Evolutionist Reveals Magical Beliefs
Introducing the “Poof!” Theory of Evolution.
A rather famous evolutionist who studied under John Maynard Smith and specializes in theoretical evolutionary biology, Eörs Szathmáry (see 2/06/05, 2/18/09 and 1/05/10, also a Stupid Evolution Quote of the Week winner, 7/23/06), has been working on the “great transformations” of evolution for a long time. His latest entry, published in PNAS, announces an upgrade: “Toward Major Evolutionary Transitions Theory 2.0“.
In this paper, he brings his latest solutions to seven major evolutionary transitions from nonlife to life: (1) protocells, (2) the genetic code, (3) eukaryotic cells, (4) plastids, (5) multicellularity, (6) eusocial animal societies, and (7) societies with natural language. His toolkit of “explanatory mechanisms” for overcoming these major evolutionary hurdles includes multilevel selection, decomposition of the transitions into more manageable units, handwaving (e.g., “This process is still an unsolved problem”), jargon, and a strong predilection for instantaneous, inexplicable appearances (i.e., magic). Since whatever he needs appears as if in a burst of smoke, we can summarize his story as the “Poof! Theory of Evolution.” Examples:
- During transitions, new units of reproduction emerge [poof!], and establishment [poof!] of such units requires high fidelity of reproduction (as opposed to mere replication).
- Enduring diploidy is an optional consequence of sex that arose [poof!] in certain lineages independently [poof!].
- The recurrent emergence [poof!] of the division of labor or the combination of functions allows the higher level units to be more efficient under certain conditions, which has to translate into a fitness advantage.
- It was noted that new inheritance systems arise [poof!] first in a rudimentary form….
- There are hereditary mechanisms below and before, as well as above and after, DNA that emerged [poof!] in evolution: the RNA world, epigenetic inheritance, and language are important examples.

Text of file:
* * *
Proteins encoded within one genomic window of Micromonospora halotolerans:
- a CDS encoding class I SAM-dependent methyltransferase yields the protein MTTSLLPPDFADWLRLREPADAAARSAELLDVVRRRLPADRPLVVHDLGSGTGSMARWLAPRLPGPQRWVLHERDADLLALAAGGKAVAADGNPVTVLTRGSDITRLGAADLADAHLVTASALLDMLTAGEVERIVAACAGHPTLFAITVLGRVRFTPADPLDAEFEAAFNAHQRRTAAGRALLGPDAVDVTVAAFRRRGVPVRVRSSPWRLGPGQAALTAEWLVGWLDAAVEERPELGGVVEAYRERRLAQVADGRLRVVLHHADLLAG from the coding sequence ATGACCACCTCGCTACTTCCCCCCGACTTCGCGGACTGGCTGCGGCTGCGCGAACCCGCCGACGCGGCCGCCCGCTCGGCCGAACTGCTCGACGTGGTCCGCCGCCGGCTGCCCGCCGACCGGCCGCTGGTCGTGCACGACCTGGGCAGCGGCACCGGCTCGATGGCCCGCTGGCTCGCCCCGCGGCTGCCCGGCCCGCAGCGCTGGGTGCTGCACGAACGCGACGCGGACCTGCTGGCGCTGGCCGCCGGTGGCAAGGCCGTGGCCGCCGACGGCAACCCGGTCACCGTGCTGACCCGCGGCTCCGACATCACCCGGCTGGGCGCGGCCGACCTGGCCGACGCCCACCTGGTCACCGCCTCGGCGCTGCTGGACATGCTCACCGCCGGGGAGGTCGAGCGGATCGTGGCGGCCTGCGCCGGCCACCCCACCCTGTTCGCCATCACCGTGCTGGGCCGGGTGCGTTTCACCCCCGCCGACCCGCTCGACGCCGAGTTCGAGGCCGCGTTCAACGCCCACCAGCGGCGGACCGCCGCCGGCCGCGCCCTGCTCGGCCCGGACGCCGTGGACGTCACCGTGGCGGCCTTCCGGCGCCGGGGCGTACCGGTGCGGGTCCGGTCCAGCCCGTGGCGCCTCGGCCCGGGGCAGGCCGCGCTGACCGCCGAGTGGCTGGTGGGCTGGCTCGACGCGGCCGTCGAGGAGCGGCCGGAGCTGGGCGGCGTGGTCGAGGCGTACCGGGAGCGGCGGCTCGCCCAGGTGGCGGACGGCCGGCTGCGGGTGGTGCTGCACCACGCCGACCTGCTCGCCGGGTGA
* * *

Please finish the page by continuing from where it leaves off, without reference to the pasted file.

- In the lifecycle, the multicellular condition arises [poof!] either by cells (or nuclei) coming together [poof!] or by cell division, followed by sticking together [poof!].
- A major outstanding issue is what I call filial transitions: origin and evolution [poof!] of new Darwinian systems within the hierarchy, such as the nervous system (poof!) and the adaptive immune system [poof!] in vertebrates.
- As soon as proteinaceous aminoacyl-tRNA synthetases appeared on the scene [poof!], a new kind of autocatalysis (replication) emerged [poof!].
- Rather than a separate major transition, meiosis and syngamy seem to be better regarded as a coevolving form of maintenance or transformation of an emerging [poof!] higher-level evolutionary unit. The other component of the genetic revolution is the emergence [poof!] of the nucleus itself, from which the name eukaryote is derived. The evolution of [poof!] introns and eukaryotic gene regulation….
- In the case of symbiosis, the increase in complexity [poof!] is accompanied by the emergence [poof!] of synchronized replication.
- Just as the evolution of [poof!] powerful epigenetic inheritance systems allowed the evolution of [poof!] complex multicellularity, natural language allowed the emergence of [poof!] complex human societies.
- The transition [poof!] to cells now includes the origin of [poof!] chromosomes, and the origin of [poof!] meiosis and syngamy is included in the transition [poof!] to eukaryotic cells.
- Aggregation of cells evolved four times independently [poof!4]
- Although multicellularity arose [poof!] more than 20 times [poof!20], the “spectacular” forms arose only in plants, animals, and fungi [poof!3].
The magic words are sprinkled liberally throughout Szathmáry’s paper. After decades of tackling the Great Transitions in Evolution 1.0, this is 2.0, his latest and greatest scenario of how life evolved from chemicals to evolutionary storyteller. A perceptive reader might wonder, “Proof or poof?”
Sometimes we just need to let the evolutionists discredit themselves. As in politics, when your opponent is making a fool of himself, don’t interrupt him.